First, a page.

“I love you when you’re tired and stressed,” said no one’s partner or children ever. And no boss wants you to be stupid at work, either. That’s why, Emily Fletcher points out, “meditation is the least selfish thing you can do.”
In fact, group meditation has benefits that extend beyond the practitioner, according to Fletcher, creator of the Ziva meditation technique and author of “Stress Less, Accomplish More” (William Morrow, February 2019).
We typically picture meditation happening in a quiet, empty space with no distractions. We expect to reach a state where we can control—and stop—our thoughts. (“The brain thinks, and trying to stop it is like trying to stop your heart from beating,” Fletcher says.) But Fletcher recommends practicing meditation with a group because it activates mirror neurons that fire when we experience meditation (or any action) performed by another person, as if we were taking that action ourselves.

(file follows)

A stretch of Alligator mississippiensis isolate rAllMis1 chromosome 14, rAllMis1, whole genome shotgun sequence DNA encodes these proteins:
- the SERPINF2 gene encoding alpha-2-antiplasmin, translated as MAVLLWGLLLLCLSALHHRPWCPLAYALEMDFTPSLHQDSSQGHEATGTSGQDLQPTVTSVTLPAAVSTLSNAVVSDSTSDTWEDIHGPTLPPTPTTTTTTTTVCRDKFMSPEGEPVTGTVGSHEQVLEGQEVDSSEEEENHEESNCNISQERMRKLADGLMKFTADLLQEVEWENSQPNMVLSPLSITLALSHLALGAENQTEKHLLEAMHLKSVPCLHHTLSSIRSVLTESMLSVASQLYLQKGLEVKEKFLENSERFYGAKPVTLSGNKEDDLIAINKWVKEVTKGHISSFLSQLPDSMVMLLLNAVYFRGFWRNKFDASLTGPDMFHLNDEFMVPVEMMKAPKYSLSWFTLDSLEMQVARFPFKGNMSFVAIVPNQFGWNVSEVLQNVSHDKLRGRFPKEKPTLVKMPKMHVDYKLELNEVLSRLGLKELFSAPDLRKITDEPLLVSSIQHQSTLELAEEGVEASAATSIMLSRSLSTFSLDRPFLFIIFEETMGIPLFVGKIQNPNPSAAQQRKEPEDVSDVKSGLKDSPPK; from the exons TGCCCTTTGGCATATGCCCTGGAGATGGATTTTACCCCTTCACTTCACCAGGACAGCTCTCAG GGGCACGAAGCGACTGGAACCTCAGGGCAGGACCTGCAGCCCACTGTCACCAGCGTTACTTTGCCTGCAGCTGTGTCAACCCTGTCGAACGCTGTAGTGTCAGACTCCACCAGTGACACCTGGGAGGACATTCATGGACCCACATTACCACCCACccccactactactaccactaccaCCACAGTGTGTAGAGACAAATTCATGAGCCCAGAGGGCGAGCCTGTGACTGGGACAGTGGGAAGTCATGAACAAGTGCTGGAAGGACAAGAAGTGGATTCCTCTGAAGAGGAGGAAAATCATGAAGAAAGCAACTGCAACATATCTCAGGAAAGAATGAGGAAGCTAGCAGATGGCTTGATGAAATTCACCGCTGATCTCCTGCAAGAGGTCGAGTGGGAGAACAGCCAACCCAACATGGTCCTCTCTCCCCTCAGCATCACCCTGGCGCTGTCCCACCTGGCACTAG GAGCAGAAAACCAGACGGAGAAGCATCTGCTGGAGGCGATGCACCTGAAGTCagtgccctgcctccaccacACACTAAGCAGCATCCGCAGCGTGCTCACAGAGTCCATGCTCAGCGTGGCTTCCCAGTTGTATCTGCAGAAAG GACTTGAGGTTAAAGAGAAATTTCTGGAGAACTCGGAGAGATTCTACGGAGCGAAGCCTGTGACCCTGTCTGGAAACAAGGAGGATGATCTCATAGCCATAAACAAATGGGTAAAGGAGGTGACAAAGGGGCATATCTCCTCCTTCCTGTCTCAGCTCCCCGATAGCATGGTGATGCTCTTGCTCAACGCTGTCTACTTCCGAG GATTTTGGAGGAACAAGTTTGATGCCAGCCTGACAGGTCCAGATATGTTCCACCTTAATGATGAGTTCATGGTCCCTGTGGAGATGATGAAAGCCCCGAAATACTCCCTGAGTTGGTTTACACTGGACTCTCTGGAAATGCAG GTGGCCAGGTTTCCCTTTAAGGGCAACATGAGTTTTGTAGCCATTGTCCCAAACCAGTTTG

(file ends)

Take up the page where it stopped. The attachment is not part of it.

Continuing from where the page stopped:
Fletcher compares the group meditation experience to the energy and motivation you get from a group class or workout that inspires you to continue to do the work on your own. “It’s like the group’s practice boomerangs and comes back so it can charge up your practice at home,” she explains.